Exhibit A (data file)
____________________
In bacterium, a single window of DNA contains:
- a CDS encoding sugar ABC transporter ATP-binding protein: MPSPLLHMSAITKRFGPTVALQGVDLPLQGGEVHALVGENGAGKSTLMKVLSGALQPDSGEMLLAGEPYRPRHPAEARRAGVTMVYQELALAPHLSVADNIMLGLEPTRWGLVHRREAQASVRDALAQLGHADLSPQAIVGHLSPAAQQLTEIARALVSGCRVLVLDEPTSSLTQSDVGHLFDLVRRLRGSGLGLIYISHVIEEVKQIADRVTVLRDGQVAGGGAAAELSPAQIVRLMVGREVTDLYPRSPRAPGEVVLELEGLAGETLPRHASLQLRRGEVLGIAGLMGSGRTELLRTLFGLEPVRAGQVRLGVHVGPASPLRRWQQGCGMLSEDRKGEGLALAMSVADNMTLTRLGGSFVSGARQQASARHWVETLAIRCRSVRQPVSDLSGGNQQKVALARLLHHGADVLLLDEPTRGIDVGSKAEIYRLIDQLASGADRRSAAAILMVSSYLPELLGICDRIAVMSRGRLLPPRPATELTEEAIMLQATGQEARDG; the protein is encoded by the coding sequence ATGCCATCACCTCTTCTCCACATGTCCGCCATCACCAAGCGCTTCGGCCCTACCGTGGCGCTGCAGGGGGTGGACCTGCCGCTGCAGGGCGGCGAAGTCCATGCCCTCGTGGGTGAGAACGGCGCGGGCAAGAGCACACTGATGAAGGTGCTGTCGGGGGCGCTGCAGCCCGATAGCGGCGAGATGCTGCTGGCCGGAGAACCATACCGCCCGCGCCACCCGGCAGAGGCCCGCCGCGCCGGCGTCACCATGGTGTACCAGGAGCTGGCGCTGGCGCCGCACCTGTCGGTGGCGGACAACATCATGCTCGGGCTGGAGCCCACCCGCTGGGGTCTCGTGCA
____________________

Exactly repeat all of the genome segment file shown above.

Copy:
In bacterium, a single window of DNA contains:
- a CDS encoding sugar ABC transporter ATP-binding protein: MPSPLLHMSAITKRFGPTVALQGVDLPLQGGEVHALVGENGAGKSTLMKVLSGALQPDSGEMLLAGEPYRPRHPAEARRAGVTMVYQELALAPHLSVADNIMLGLEPTRWGLVHRREAQASVRDALAQLGHADLSPQAIVGHLSPAAQQLTEIARALVSGCRVLVLDEPTSSLTQSDVGHLFDLVRRLRGSGLGLIYISHVIEEVKQIADRVTVLRDGQVAGGGAAAELSPAQIVRLMVGREVTDLYPRSPRAPGEVVLELEGLAGETLPRHASLQLRRGEVLGIAGLMGSGRTELLRTLFGLEPVRAGQVRLGVHVGPASPLRRWQQGCGMLSEDRKGEGLALAMSVADNMTLTRLGGSFVSGARQQASARHWVETLAIRCRSVRQPVSDLSGGNQQKVALARLLHHGADVLLLDEPTRGIDVGSKAEIYRLIDQLASGADRRSAAAILMVSSYLPELLGICDRIAVMSRGRLLPPRPATELTEEAIMLQATGQEARDG; the protein is encoded by the coding sequence ATGCCATCACCTCTTCTCCACATGTCCGCCATCACCAAGCGCTTCGGCCCTACCGTGGCGCTGCAGGGGGTGGACCTGCCGCTGCAGGGCGGCGAAGTCCATGCCCTCGTGGGTGAGAACGGCGCGGGCAAGAGCACACTGATGAAGGTGCTGTCGGGGGCGCTGCAGCCCGATAGCGGCGAGATGCTGCTGGCCGGAGAACCATACCGCCCGCGCCACCCGGCAGAGGCCCGCCGCGCCGGCGTCACCATGGTGTACCAGGAGCTGGCGCTGGCGCCGCACCTGTCGGTGGCGGACAACATCATGCTCGGGCTGGAGCCCACCCGCTGGGGTCTCGTGCA